Search Medical Centers

Oral Cancer Treatment in Latin America

Hospitals and medical centers in Latin America which treat Oral Cancer patients.

Galenia Hospital

Hospital Galenia holds the Certificate of Medical Attention Establishments granted by Joint Commission International (JCI), Accreditation Canada International (ACI) and is certified by the Mexican General Health Council (CSG).


Oral Cancer is treated at Galenia Hospital

Listed oncologist:

Dr. Marinee Torres Aguilar

Medical Oncology

Clínica Anglo Americana

Clínica Anglo Americana is a JCI accredited medical facility established in 1921 and works with many international insurers. The innovative hospital with its bilingual staff keeps up to date with advanced technologies, and provides treatment in many fields.


Oral Cancer is treated at Clínica Anglo Americana

Hospital Universitario Austral

A tertiary university hospital with over 750 physicians, providing medical services in most medical specialties. Services to foreign patients include interpreters, insurance coordination, and transportation arrangements. Both hospital and doctors have liability insuranc


Oral Cancer is treated at Hospital Universitario Austral

Hospital CIMA Monterrey

Hospital CIMA Monterrey is an acute-care hospital that was originally a women's specialty hospital (formerly known as Hospital Santa Engracia) when it opened in 1996. It is located in San Pedro, Garza Garcia, a suburb of Monterrey, in Mexico.


Oral Cancer is treated at Hospital CIMA Monterrey

Hospital Velmar

A small multi specialty hospital located in the town of Ensanada, Mexico. A staff of 50 physicians provides surgical and medical care in over 20 medical specialties. The doctors can speak English, and the hospital provides services to foreign patients.


Oral Cancer is treated at Hospital Velmar

Hospital Universitario de San Vicente Fundación

A large tertiary hospital with over 600 beds and over 400 physicians providing medical care in all medical specialties. The international office can assist patients with insurance, accommodation and transportation. Private rooms are available.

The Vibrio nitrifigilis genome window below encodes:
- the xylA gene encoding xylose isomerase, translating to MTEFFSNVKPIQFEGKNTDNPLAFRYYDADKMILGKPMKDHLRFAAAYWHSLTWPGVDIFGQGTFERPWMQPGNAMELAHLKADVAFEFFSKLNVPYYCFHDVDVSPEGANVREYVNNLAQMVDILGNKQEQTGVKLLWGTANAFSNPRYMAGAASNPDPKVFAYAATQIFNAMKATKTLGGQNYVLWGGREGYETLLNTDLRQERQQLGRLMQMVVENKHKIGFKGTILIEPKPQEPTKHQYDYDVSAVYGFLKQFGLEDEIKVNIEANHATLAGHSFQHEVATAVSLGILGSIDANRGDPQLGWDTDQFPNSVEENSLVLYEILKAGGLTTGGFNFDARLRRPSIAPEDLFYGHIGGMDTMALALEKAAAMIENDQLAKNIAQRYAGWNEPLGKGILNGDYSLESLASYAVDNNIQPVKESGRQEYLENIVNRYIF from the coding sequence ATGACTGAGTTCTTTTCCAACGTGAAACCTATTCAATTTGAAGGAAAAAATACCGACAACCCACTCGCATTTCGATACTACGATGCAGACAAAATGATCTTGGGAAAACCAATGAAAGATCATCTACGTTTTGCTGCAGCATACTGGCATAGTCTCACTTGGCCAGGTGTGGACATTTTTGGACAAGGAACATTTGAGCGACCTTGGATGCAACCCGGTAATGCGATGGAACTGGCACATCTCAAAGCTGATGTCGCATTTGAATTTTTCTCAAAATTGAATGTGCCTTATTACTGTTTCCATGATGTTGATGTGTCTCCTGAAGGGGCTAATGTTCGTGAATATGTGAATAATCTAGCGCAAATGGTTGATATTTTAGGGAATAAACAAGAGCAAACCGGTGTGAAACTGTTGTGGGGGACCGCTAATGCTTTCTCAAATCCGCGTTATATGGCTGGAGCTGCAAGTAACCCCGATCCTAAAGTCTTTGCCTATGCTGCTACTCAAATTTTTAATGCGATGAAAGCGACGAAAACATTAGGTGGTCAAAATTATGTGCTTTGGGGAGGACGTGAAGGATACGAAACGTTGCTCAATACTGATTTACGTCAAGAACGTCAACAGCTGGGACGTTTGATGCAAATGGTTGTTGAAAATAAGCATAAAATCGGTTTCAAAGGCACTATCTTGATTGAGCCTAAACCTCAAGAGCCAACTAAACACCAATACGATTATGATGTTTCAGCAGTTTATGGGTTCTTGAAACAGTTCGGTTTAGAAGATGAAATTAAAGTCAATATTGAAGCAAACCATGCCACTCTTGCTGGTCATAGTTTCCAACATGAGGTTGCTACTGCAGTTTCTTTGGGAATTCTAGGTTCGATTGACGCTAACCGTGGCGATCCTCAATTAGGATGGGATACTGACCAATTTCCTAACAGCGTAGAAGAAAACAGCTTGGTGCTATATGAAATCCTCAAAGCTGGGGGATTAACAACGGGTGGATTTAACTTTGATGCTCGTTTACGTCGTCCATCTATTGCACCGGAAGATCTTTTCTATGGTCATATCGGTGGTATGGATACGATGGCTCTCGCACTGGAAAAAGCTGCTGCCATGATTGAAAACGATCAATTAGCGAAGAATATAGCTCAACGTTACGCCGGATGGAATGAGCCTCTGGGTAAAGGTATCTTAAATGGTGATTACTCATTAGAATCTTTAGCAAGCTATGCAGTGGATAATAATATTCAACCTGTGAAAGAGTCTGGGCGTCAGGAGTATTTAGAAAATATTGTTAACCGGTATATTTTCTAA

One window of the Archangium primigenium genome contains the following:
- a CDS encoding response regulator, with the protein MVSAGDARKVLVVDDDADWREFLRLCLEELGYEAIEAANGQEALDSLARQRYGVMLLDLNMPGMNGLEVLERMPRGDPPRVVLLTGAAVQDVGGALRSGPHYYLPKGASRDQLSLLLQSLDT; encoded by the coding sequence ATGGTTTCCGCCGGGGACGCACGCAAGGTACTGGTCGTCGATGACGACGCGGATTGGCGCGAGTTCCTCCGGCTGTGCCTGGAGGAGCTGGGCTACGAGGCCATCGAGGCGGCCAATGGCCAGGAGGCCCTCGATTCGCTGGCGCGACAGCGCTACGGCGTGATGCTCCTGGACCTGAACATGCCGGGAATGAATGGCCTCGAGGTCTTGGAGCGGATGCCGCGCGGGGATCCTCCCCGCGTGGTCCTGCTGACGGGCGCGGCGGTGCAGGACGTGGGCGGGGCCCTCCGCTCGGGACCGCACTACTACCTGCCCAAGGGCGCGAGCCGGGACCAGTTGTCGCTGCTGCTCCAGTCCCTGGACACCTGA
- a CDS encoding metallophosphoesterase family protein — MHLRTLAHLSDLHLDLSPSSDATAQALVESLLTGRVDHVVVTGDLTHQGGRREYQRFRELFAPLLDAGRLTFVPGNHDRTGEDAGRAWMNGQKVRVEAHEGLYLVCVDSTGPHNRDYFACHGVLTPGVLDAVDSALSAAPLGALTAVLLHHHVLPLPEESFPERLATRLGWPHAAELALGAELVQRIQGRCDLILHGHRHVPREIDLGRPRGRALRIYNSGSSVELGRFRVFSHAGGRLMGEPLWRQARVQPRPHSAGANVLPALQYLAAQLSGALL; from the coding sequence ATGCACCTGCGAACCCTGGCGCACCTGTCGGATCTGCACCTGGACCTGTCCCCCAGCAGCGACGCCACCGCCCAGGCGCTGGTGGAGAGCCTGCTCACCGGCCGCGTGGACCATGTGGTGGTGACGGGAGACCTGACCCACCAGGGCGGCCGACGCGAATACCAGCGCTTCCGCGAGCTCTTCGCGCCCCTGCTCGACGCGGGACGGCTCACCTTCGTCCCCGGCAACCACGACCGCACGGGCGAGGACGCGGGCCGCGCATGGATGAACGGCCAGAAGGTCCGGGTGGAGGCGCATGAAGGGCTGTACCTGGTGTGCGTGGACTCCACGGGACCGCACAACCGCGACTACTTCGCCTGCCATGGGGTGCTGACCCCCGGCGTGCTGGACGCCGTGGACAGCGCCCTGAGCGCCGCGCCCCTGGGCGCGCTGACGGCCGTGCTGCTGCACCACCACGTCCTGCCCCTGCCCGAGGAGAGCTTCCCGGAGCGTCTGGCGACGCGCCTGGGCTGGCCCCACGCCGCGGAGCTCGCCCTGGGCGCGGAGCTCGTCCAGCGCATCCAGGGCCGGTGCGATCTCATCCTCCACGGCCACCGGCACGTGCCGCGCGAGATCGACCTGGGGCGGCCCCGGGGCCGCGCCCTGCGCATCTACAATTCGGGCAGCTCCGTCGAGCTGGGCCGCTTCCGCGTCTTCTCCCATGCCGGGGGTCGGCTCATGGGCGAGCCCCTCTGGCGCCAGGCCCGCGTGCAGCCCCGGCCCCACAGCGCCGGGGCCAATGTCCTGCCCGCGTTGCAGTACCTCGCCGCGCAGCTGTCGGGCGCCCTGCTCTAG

Oral Cancer is treated at Hospital Universitario San Vicente

San Angel Hospital

A small, modern, private hospital, located in the border city of Nuevo Laredo, right across the Texas border. 50% of the patients come from the United States, due to the proximity to the Texas border, and to the easy access by car and by air.


Oral Cancer is treated at San Angel Hospital

Hospital San Jose Tec De Monterrey

A JCI accredited hospital, located 150 miles from the border with Texas, United States. The hospital is a full range tertiary care hospital, with five areas of excellence: Cardiology, Oncology, Neuroscience, Organ Transplant and Liver Disease.


Oral Cancer is treated at Hospital San Jose Tec De Monterrey

Hospital Punta Pacifica

A modern private hospital which is affiliated with Johns Hopkins Medicine International. Most of the doctors and surgeons at Hospital Punta Pacifica were trained in the USA or in Europe.


Oral Cancer is treated at Hospital Punta Pacifica

Listed oncologists:

Dr. Roberto Ivan Lopez

Head of Medical Oncology Department

Dr. Keith Britton, MD, Ph.D.

Radiation Oncology Specialist

Hospital de La Familia

A small hospital offering healthcare services for women and their families, including cosmetic surgery, dermatology, gynecology, pediatrics, dermatology, bariatric surgery, internal medicine and infertility treatment.


Oral Cancer is treated at Hospital de La Familia

Oncology centers in Latin America (Page 1 of 2)

About Oral Cancer Treatment